“What you say is right, but I don’t think I can do it.”
Has someone said this to you when you gave them logical advice?
Have you said this to someone when they gave you logical advice?
People often quip out this dialogue when asked to do one thing — say no.
Saying no reduces burnout and stress, gives us more space to pursue our personal goals, not get taken for granted… the benefits can go on and on.
We also know techniques to say no. Don’t feel guilty, offer an alternative, be firm… the web is peppered with content that tells us how to say no without offending someone.
But when it’s time to walk the talk, we get cold feet. Saying “No” feels like a crime.
Why We Can’t Say No
We can come up with a bunch of reasons to justify NOT turning down a request. But they can all get classified into three key biases:
1. Our Obsession With Busyness
Doing stuff offers two short-term benefits. First, it keeps the loud voices out of our head. Second, it makes us feel good because we equate doing stuff with being productive.
The result is that we don’t care whether our frantic thrashing is moving us forward or keeping us rooted in the same place. Anything goes as long as it keeps us busy. in this, we take every enticing turn on the road because we don’t know where our destination is.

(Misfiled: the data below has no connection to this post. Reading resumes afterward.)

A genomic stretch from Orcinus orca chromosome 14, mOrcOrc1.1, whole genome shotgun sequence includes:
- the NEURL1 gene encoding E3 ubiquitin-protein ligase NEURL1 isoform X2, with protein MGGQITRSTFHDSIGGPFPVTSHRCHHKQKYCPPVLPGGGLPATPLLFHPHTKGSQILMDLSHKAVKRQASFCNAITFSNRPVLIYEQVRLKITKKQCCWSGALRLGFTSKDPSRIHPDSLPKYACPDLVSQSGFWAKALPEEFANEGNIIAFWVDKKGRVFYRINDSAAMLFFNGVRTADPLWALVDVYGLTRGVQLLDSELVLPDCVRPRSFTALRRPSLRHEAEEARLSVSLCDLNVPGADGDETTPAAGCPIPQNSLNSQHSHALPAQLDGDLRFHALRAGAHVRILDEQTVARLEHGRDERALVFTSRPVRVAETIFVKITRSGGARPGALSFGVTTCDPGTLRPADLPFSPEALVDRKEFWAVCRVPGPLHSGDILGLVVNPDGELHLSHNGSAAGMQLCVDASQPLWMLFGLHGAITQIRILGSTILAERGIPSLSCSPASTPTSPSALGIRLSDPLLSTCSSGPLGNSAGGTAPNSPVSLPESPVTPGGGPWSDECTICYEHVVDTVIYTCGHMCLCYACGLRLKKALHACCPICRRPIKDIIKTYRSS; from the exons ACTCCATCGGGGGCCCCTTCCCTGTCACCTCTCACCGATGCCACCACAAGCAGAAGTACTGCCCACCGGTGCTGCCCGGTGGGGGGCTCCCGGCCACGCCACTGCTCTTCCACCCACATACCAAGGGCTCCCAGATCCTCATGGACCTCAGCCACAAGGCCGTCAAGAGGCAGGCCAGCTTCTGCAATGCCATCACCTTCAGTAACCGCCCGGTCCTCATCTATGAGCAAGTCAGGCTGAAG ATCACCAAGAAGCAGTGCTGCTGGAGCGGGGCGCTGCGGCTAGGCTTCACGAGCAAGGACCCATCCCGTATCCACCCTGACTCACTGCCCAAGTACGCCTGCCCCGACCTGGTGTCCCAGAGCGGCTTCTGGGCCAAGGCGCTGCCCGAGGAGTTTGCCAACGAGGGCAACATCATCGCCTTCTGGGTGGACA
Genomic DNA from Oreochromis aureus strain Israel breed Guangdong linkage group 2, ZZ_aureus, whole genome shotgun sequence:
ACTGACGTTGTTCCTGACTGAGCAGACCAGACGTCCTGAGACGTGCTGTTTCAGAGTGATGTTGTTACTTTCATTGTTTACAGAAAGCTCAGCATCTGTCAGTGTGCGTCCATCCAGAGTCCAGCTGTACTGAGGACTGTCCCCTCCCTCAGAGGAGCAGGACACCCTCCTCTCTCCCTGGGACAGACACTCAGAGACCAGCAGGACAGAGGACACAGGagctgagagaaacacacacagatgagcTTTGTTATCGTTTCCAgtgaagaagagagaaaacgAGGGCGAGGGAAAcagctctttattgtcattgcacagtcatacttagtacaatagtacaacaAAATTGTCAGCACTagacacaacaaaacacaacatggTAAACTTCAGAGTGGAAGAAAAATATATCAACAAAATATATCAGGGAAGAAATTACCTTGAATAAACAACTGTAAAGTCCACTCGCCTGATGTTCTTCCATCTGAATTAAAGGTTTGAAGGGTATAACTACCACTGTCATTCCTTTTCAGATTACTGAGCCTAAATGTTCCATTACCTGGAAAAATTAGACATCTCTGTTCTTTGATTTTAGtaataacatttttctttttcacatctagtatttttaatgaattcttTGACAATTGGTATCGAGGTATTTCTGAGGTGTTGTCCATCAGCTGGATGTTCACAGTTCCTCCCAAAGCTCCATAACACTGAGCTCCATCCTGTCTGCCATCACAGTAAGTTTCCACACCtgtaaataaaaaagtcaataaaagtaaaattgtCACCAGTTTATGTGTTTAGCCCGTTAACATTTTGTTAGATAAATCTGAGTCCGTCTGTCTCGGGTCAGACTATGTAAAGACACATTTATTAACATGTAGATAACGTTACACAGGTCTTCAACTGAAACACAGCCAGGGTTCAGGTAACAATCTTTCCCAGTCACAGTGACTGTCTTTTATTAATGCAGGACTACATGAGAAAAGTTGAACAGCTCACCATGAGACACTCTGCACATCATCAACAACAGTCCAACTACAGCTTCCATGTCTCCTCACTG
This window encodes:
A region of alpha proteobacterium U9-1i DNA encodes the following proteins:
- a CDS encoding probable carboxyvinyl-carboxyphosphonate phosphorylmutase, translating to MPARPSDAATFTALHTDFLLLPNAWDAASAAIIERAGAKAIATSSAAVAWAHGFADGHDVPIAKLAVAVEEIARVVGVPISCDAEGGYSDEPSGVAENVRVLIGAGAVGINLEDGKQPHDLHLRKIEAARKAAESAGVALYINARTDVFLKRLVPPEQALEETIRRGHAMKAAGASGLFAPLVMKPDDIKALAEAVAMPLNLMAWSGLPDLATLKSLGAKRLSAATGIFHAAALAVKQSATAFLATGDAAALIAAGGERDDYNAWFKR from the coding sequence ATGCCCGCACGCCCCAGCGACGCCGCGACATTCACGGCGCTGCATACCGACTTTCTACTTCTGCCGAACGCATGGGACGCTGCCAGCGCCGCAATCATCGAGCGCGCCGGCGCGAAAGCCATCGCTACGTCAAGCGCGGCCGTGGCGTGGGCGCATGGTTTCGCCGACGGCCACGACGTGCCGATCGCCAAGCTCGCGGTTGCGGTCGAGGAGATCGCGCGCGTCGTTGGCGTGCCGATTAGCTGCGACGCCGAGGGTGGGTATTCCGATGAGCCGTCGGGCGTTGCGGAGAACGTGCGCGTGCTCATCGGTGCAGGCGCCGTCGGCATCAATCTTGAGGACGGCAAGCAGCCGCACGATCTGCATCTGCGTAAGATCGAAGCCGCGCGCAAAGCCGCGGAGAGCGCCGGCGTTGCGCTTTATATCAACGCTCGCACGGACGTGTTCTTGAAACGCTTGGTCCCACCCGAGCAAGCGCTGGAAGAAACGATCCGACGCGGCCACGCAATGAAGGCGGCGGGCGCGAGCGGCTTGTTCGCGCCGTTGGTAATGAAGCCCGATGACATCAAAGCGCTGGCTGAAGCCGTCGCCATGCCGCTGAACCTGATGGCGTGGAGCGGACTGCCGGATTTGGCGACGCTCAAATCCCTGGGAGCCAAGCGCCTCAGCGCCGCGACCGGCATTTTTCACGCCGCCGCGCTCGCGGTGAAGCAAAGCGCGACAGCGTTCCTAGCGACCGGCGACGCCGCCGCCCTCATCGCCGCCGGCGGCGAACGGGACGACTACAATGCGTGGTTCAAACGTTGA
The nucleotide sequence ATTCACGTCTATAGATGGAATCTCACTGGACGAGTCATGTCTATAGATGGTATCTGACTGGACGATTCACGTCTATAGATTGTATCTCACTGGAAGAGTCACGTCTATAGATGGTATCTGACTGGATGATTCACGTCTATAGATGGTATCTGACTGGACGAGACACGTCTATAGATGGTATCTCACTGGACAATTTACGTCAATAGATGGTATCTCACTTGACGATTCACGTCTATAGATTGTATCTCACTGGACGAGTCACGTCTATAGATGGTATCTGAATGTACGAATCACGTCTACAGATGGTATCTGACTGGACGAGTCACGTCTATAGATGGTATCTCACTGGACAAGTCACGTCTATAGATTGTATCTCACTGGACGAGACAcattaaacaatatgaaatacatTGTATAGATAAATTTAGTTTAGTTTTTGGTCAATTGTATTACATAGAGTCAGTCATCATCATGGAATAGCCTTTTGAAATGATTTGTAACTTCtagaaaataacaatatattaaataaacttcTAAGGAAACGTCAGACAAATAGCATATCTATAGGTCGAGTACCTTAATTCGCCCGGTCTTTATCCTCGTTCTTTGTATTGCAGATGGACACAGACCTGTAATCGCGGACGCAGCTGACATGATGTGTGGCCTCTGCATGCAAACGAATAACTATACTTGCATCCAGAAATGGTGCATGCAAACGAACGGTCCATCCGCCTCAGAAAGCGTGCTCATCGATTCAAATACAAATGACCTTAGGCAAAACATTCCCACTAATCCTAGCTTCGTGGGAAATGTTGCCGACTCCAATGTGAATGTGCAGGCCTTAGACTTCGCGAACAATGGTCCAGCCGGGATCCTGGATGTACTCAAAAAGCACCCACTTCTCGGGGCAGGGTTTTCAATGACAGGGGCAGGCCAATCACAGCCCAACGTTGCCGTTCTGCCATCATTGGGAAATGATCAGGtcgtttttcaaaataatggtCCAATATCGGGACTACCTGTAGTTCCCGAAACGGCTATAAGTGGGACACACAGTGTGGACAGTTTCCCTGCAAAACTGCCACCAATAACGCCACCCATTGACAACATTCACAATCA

“If you don’t know where you are going, any road will get you there.” — Lewis Carroll
2. “Yes” is Easy
It’s tough to choose a diet over junk food, exercise over Netflix, talk over work, distraction over focus. Our mind pushes us to say yes to the easy way out “just this once” at every opportunity.
But each time we avoid to what matters, we compromise our willpower a little. When we finally need it for a difficult task, it’s nowhere to be found.
Of missing out. A journal defines FOMO as a feeling that your peers are doing, in the know about, or in possession of, more or something better than you.
As human beings, we hate losing far more than we enjoy getting something. So we’d rather say yes to everything and burn out than say no and lose out.
Of Failing. What happens if we fail at what we’re pursuing? What will people think of us? What’ll happen to the thing we hold dearest — our image?
No, it’s better to prioritize others’ work over our own. At least if we fail at it, we won’t fail alone.
Of Public Backlash. What will people think if we turn them down? Will they think we’re arrogant jerks? Will they sever ties with us?